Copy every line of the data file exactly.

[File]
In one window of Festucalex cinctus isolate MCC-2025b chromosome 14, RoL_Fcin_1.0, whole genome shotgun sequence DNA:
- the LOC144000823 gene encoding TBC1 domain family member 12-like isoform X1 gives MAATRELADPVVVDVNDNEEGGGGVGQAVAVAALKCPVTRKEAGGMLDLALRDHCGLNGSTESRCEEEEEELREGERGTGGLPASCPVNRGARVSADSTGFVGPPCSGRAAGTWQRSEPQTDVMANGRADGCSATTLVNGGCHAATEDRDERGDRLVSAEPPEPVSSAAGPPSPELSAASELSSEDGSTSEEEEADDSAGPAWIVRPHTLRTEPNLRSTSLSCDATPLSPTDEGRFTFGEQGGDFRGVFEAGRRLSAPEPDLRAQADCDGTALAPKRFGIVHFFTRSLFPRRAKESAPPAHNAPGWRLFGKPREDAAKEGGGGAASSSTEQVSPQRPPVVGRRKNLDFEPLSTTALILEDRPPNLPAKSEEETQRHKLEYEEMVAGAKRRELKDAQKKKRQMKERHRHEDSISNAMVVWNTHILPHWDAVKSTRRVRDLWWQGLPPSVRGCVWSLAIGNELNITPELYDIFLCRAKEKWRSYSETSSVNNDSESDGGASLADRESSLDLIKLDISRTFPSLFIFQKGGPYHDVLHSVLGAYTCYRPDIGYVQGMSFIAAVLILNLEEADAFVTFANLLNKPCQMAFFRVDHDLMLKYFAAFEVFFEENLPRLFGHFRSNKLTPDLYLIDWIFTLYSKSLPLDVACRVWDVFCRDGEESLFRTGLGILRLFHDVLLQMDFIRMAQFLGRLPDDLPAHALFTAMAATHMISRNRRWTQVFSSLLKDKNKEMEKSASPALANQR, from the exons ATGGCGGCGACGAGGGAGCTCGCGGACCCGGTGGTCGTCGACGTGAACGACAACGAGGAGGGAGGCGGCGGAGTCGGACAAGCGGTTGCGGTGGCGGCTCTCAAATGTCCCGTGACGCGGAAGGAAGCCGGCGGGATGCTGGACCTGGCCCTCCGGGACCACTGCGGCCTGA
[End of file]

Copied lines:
In one window of Festucalex cinctus isolate MCC-2025b chromosome 14, RoL_Fcin_1.0, whole genome shotgun sequence DNA:
- the LOC144000823 gene encoding TBC1 domain family member 12-like isoform X1 gives MAATRELADPVVVDVNDNEEGGGGVGQAVAVAALKCPVTRKEAGGMLDLALRDHCGLNGSTESRCEEEEEELREGERGTGGLPASCPVNRGARVSADSTGFVGPPCSGRAAGTWQRSEPQTDVMANGRADGCSATTLVNGGCHAATEDRDERGDRLVSAEPPEPVSSAAGPPSPELSAASELSSEDGSTSEEEEADDSAGPAWIVRPHTLRTEPNLRSTSLSCDATPLSPTDEGRFTFGEQGGDFRGVFEAGRRLSAPEPDLRAQADCDGTALAPKRFGIVHFFTRSLFPRRAKESAPPAHNAPGWRLFGKPREDAAKEGGGGAASSSTEQVSPQRPPVVGRRKNLDFEPLSTTALILEDRPPNLPAKSEEETQRHKLEYEEMVAGAKRRELKDAQKKKRQMKERHRHEDSISNAMVVWNTHILPHWDAVKSTRRVRDLWWQGLPPSVRGCVWSLAIGNELNITPELYDIFLCRAKEKWRSYSETSSVNNDSESDGGASLADRESSLDLIKLDISRTFPSLFIFQKGGPYHDVLHSVLGAYTCYRPDIGYVQGMSFIAAVLILNLEEADAFVTFANLLNKPCQMAFFRVDHDLMLKYFAAFEVFFEENLPRLFGHFRSNKLTPDLYLIDWIFTLYSKSLPLDVACRVWDVFCRDGEESLFRTGLGILRLFHDVLLQMDFIRMAQFLGRLPDDLPAHALFTAMAATHMISRNRRWTQVFSSLLKDKNKEMEKSASPALANQR, from the exons ATGGCGGCGACGAGGGAGCTCGCGGACCCGGTGGTCGTCGACGTGAACGACAACGAGGAGGGAGGCGGCGGAGTCGGACAAGCGGTTGCGGTGGCGGCTCTCAAATGTCCCGTGACGCGGAAGGAAGCCGGCGGGATGCTGGACCTGGCCCTCCGGGACCACTGCGGCCTGA